• Submit a Final Internship Report by the completion of the project internship.

Assessment of Proposed Project Internships

The same evaluation approach is applied to all proposed project internships. Each is first evaluated administratively to ensure the application is completed fully and that the proposed internship meets the basic requirements for consideration. Secondly, during the scientific evaluation, a departmental scientist applies a standard scoring methodology which measures the quality and soundness of the project elements against the scientific priorities and/or mandate of Environment Canada (please consult Environment Canada’s mandate and Report on Plans and Priorities) and the benefit the project will provide to the intern. Please note that greater value will be given to proposed projects on which the intern will work full-time throughout the duration of the project.

Key Environmental Science Goals

Following are Environment Canada’s science goals that will be given primary consideration in the assessment of proposed projects for 2015–2016. These goals are taken from Annex I of Environment Canada's Science Strategy 2014-2019.

  • Understand and track the origin, fate and impact of critical contaminants in the environment (air, water, wildlife) and on Canadians to support policy, regulatory and guideline development, evaluation and enforcement
  • Understand and track the cumulative effects of environmental stressors, including climate change, on wildlife and ecosystems of national interest
  • Inform and advance the integrated management of Canada's aquatic and terrestrial ecosystems
  • Provide the science understanding necessary to conserve Canada’s habitat, biodiversity and ecosystem functions
  • Apply a systems approach to avoid transferring problems from one medium to another
  • Develop and use models for predictive capacity
  • Support the development and operation of monitoring and modelling systems and tools in order to improve prediction and forecasting of weather, climate and other environmental systems, and to provide high quality, science-based tools and services to Canadians, policy-makers and targeted economic sectors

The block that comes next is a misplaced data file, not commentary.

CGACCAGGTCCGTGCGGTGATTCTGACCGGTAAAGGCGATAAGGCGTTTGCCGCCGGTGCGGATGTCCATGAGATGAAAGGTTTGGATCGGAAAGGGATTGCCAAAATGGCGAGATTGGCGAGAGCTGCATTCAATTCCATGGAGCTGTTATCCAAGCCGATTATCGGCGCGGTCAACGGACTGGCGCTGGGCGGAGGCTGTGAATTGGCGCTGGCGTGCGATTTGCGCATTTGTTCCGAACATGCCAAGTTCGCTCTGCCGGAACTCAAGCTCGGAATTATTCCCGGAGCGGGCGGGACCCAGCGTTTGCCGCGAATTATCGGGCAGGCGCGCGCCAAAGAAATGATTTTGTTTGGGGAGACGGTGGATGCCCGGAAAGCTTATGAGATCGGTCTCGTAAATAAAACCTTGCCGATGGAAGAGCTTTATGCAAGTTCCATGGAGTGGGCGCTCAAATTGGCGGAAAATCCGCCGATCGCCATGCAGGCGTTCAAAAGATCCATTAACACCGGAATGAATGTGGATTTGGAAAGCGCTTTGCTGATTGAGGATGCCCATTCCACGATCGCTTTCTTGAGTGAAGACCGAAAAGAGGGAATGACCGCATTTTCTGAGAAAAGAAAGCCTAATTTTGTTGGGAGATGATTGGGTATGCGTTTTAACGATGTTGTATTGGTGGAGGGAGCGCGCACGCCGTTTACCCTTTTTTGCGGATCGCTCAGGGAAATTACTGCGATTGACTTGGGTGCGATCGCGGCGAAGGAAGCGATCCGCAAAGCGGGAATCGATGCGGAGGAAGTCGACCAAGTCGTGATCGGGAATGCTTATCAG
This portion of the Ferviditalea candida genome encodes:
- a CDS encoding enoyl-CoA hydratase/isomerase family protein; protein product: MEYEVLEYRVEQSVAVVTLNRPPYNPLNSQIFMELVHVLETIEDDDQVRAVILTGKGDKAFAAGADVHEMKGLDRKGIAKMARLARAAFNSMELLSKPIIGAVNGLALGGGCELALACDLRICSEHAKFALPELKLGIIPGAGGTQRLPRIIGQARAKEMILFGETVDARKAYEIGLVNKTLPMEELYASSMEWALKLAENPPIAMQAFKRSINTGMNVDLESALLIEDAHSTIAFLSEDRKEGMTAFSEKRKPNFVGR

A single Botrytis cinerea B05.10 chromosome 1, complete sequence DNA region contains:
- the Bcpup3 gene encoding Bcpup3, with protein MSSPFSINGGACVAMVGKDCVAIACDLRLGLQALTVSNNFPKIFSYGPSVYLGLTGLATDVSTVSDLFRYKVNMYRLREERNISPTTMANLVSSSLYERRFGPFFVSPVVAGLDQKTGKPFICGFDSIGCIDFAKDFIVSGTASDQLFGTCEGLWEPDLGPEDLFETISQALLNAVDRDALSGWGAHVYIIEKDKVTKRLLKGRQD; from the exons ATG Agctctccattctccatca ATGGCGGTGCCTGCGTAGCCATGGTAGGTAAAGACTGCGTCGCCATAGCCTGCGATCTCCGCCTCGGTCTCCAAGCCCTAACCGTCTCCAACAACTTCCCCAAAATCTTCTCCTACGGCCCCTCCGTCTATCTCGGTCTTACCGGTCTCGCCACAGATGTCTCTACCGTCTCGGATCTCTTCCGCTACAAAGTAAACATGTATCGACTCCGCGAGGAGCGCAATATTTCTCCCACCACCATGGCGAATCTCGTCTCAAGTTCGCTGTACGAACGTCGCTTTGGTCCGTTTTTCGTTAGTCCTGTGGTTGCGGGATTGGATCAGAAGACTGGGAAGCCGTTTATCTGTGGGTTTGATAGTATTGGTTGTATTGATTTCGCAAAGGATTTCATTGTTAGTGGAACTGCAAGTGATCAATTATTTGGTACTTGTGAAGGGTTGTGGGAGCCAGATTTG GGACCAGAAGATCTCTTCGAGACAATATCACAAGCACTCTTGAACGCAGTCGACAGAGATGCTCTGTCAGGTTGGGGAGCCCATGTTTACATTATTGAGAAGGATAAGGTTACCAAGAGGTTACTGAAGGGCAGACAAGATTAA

• Provide the foundational science to understand anticipated climate change to help Canadians plan and adapt to future change
  • Understand and track and predict the emissions and atmospheric processes that affect climate change to support the development and implementation of regulations, policies and enforcement
  • Understand and track and predict impacts of climate change on species and ecosystems to support adaptation and management
  • Proactively understand, track and provide information on the environmental impacts (primary and cumulative) of selected resource development in order to minimize disturbance of ecosystems and wildlife, inform landscape and habitat management, and support environmental restoration where needed

Administrative Requirements for Proposed Project Internships

Proposed projects must meet the following administrative requirements:

  • Proposed project internship information, including financial detail, is fully explained on the application form;
  • The internship is a minimum of 6 months (24 work weeks) and will end by March 31, 2016;
  • A mentor for the intern is identified; and
  • The organization or partners are providing a minimum 30% of the total cost of the internship.

This 30% excludes funding the organization may receive from the Science Horizons program. It includes cash and in-kind contributions from the organization making the application as well as from any funding partners it may have for the proposed project. This could include funding from sources such as private or public sector organizations and other Government of Canada funding programs including those with Environment Canada. The total federal government contribution cannot exceed 70% of the total cost of the internship or $30,000 per internship internship (funding received by the Natural Sciences and Engineering Research Council of Canada [NSERC] is considered federal funding). A proposed project internship will not be considered if the project is receiving funding from any other Government of Canada funding program connected to the Youth Employment Strategy.

As Science Horizons is a wage subsidy program, organizations are required to use the majority of Science Horizons funding toward the total amount paid to the intern as salary or wages as well as for expenditures directly related to the cost of the intern’s involvement in the project. Eligible expenditures include:

  • Intern salaries, wages and related expenses such as mandatory wage related costs, i.e. Employment Insurance, Canada Pension Plan, Quebec Pension Plan, etc.; and